1 In the beginning was the Word;
the Word was in God’s presence,
and the Word was God.
2 He was present with God in the beginning.
3 Through him all things came into being,
and apart from him not a thing came to be.
4 That which came to be found life in him,
and this life was the light of the human race.
5 The light shines on in the darkness,
for the darkness did not overcome it.
(6 Now there was a man sent by God, named John 7 who came as a witness to testify to the light, so that through him all might believe – 8 but only to testify to the light, for he himself was not the light.)
9 He was the real light
that gives light to everyone;
he was coming into the world.
10 He was in the world,
and the world was made by him;
yet the world did not recognise him.
11 To his own he came;
yet his own people did not accept him.
12 But all those who did accept him,
he empowered to become God’s children –
those who believe in his name,
13 those who were begotten,
not by blood,
nor the flesh,
nor human desire,
but by God.
14 And the Word became flesh
and made his dwelling among us.
And we have seen his glory,
the glory as of an only Son coming from the Father,
rich in kindness and fidelity.
15 (John testified to him by proclaiming: “This was he of whom I said, ‘The one who comes after me ranks ahead of me because he existed before me’.”)
16 And of his riches
we have all had a share –
kindness in place of kindness.
17 For while the Law was a gift through Moses,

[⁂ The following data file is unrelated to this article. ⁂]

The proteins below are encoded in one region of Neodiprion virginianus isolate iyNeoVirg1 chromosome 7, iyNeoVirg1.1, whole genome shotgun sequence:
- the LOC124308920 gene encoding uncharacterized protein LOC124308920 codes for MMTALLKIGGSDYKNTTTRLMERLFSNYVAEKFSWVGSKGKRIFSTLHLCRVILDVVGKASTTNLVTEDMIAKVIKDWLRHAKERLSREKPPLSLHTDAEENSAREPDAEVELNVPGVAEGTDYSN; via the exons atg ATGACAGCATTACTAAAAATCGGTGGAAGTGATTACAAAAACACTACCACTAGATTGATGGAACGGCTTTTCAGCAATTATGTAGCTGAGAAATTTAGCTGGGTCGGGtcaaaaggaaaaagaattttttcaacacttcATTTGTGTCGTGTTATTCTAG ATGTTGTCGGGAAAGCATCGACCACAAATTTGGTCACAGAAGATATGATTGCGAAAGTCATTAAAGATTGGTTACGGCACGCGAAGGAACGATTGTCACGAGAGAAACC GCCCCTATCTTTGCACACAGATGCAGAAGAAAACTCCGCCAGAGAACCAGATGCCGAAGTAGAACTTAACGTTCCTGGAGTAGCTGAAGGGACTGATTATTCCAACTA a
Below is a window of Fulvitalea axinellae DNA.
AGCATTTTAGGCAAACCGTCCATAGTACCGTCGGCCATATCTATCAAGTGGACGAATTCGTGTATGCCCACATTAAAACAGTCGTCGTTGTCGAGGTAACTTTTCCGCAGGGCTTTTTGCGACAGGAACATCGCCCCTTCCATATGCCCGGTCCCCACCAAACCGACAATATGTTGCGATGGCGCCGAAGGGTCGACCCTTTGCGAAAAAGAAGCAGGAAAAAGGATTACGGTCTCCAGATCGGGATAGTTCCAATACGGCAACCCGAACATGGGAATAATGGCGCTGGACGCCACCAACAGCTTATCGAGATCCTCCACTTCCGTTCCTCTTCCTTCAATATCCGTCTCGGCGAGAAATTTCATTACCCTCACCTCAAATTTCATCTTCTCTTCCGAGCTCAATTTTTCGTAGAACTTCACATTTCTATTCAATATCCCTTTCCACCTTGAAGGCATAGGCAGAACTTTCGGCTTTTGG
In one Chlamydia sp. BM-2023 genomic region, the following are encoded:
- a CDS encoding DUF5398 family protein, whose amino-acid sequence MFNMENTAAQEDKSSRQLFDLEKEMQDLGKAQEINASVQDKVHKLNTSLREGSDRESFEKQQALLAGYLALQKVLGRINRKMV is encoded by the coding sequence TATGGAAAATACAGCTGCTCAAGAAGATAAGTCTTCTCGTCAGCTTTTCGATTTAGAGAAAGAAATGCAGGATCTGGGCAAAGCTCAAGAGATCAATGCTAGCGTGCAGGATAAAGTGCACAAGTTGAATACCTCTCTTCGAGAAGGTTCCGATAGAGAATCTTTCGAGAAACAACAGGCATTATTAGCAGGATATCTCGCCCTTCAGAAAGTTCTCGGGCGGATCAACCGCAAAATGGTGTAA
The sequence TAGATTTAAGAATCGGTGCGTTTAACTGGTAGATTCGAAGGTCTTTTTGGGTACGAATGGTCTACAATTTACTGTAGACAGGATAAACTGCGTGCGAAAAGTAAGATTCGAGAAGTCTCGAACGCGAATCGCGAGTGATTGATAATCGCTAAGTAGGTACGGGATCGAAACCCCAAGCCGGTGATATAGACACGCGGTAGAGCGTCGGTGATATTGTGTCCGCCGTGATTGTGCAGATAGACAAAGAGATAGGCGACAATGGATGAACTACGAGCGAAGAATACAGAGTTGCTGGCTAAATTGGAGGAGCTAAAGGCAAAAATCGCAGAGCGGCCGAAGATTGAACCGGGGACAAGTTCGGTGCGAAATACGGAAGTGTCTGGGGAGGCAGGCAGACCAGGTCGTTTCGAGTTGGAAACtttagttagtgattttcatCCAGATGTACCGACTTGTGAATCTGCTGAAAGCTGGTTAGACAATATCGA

this kindness and fidelity came through Jesus Christ.
18 No one has ever seen God.
It is God the only Son,
Ever at the Father’s side,
who has revealed him.
Christina Rossetti, author of two poems about Saint John the Divine, was the model for the Virgin Mary in the painting ‘Ecce Ancilla Domini’ (The Annunciation), 1849-1850, by her brother Dante Gabriel Rossetti
Two poems by Christina Rossetti
For my choice of Christmas poems this morning, I have chosen two poems written by Christina Rossetti celebrating Saint John the Divine or Saint John the Evangelist: ‘Earth cannot bar flame from ascending,’ written before 1893; and the shorter ‘Beloved, Let Us Love One Another,’ written before 1886. However, like so many other poems she wrote, they were not published until ten years after her death, in the 1904 collection, The Poetical Works of Christina Georgina Rossetti.
Earth cannot bar flame from ascending by Christina Rossetti
Earth cannot bar flame from ascending,
Hell cannot bind light from descending,
Death cannot finish life never ending.
Eagle and sun gaze at each other,
Eagle at sun, brother at Brother,
Loving in peace and joy one another.
O St. John, with chains for thy wages,
Strong thy rock where the storm-blast rages,
Rock of refuge, the Rock of Ages.
Rome hath passed with her awful voice,
Earth is passing with all her joys,
Heaven shall pass away with a noise.
So from us all follies that please us,
So from us all falsehoods that ease us,–
Only all saints abide with their Jesus.
Jesus, in love looking down hither,
Jesus, by love draw us up thither,
That we in Thee may abide together.
‘Beloved, let us love one another’ by Christina Rossetti
‘Beloved, let us love one another,’ says St. John,
Eagle of eagles calling from above:
Words of strong nourishment for life to feed upon,
‘Beloved, let us love.’
Voice of an eagle, yea, Voice of the Dove:
If we may love, winter is past and gone;
Publish we, praise we, for lo it is enough.
More sunny than sunshine that ever yet shone,
Sweetener of the bitter, smoother of the rough,
Highest lesson of all lessons for all to con,
‘Beloved, let us love.’
Tomorrow: ‘The Holy Innocents’ by Laurence Housman.
Canon Patrick Comerford is Lecturer in Anglicanism and Liturgy, the Church of Ireland Theological Institute, and a canon of Christ Church Cathedral, Dublin